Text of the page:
News Release

Study: Temporary work visas could deter illegal immigration of Mexican migrants

Business Announcement

Carnegie Mellon University

A new study examined how increasing the number of visas available to potential migrants would affect unauthorized immigration from Mexico to the United States. Current U.S. policy bans people who are deported from receiving legal status for a period of time; this policy, called a legal entry ban, is designed to deter unauthorized immigration, but may not work for many Mexican immigrants. The study found that legal entry bans for deported individuals are ineffective at encouraging legal immigration, but increased legalization rates could reduce illegal immigration. The study also found that a temporary work visa program could deter illegal immigration without resulting in large increases in the number of migrants living in the United States.

The study, by researchers at Carnegie Mellon University (CMU), is a working paper of the National Bureau of Economic Research.

"Understanding the interactions between immigration enforcement and legal immigration policies is important for contemporary immigration policy debates," says Brian K. Kovak, assistant professor of economics and public policy at CMU's Heinz College, who led the study. "In certain contexts, temporary work visa programs may provide more feasible means of providing legal access to the U.S. labor market while still amplifying the deterrent effects of immigration enforcement policies."

Since 2005, the U.S. workforce has included nearly 8 million unauthorized immigrants. U.S. employers demand these workers' services despite potential sanctions and significant barriers to employment facing unauthorized workers. Because U.S. immigration policy is restrictive, most potential immigrants can live and work legally in the United States only if they have a close family member who is a U.S. citizen or permanent resident.

In this study, researchers looked at how increasing the number of visas available to potential migrants would affect the flow of unauthorized immigrants from Mexico to the United States. They used data from the Mexican Migration Project, a joint program of Princeton University and the University of Guadalajara, that surveys Mexican households. In all, they analyzed the international migration circumstances, decisions, and outcomes of 17,538 migrants (primarily male) ages 18 to 65 from 1997 to 2018.

The researchers developed a model that considered the effects of changing enforcement policies and opportunities to obtain legal status using various counterfactual immigration policies and three different outcomes. Because many migrants move temporarily and repeatedly, the dynamic nature of the study's model helped the researchers understand the implications of migration policy for decisions about migration.

The study found that deporting more migrants reduced the number of unauthorized migration to the United States and reduced the cumulative number of years a potential migrant spends living in the United States as an unauthorized immigrant. But even when increasing deportation rates, the policy of excluding those with prior deportations had little effect on rates of unauthorized migration because the likelihood of an unauthorized immigrant obtaining legal status is low. Only in instances where unauthorized immigrants were already likely to gain legal status did the legal entry ban policy reduce unauthorized migration. These findings confirm the value migrants place on having the opportunity to move to the United States legally.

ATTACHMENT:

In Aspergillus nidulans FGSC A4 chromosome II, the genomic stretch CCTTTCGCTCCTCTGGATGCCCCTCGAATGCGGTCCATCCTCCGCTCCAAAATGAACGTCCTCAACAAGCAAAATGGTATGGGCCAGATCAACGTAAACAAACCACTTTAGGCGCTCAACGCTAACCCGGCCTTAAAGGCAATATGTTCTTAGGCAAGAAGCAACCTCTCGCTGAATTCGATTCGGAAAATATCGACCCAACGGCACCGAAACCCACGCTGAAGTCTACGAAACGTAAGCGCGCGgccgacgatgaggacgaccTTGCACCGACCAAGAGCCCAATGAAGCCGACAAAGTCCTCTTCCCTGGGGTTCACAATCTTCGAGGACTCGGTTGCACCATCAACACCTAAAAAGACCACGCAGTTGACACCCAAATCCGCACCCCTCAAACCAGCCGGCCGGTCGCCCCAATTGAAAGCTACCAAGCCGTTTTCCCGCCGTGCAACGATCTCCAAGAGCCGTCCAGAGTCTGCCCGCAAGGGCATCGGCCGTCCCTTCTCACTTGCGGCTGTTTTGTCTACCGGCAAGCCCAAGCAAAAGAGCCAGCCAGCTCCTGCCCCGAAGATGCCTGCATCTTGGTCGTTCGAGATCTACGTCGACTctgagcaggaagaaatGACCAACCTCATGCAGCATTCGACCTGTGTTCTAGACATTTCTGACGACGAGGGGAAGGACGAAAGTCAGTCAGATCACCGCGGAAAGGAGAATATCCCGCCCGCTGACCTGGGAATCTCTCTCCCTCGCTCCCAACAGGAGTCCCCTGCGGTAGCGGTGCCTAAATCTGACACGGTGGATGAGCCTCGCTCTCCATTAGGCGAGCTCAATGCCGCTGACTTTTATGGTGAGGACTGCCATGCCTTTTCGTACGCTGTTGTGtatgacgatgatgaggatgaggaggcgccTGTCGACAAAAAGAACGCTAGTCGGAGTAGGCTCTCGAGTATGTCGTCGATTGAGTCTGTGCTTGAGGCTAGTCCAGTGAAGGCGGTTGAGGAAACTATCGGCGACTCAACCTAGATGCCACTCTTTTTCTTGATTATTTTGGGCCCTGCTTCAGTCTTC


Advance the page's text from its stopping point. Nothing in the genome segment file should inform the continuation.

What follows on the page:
Although more chances to achieve legal status deter unauthorized immigration, they also increase the number of authorized immigrants living permanently in the United States. The study considered the effects of expanding access to temporary work visas, which allow migrants to work in the United States for a fixed period of time, after which they must return home. The study found that permanent legal status and temporary visas reduce unauthorized immigration--with temporary visas having less of an impact. This suggests that expanding the number of temporary work visas would help deter unauthorized migration without resulting in significant increases in the overall number of migrants living in the United States.

The relationship between enforcement and legal immigration policy informs whether to enact different policies simultaneously or sequentially. Many of the comprehensive immigration reforms that have been proposed in the last 25 years include simultaneously increasing enforcement and expanding temporary worker programs. This study suggests that these policies would reinforce one another in reducing unauthorized immigration to the United States.

However, another approach requires reductions in unauthorized migration prior to increasing the options for legal migration. This sequential approach is implemented either through the use of trigger clauses within a single piece of legislation or by legislation focused exclusively on enforcement. While there may be justifications for the sequential approach, they suggest that achieving a reduction in unauthorized migration will be more costly without increased legal access to the United States than when implementing both sets of policies simultaneously.

"Our findings have important implications for structuring future immigration reforms," says Rebecca Lessem, assistant professor of economics in the Tepper School of Business at CMU, the study's coauthor.


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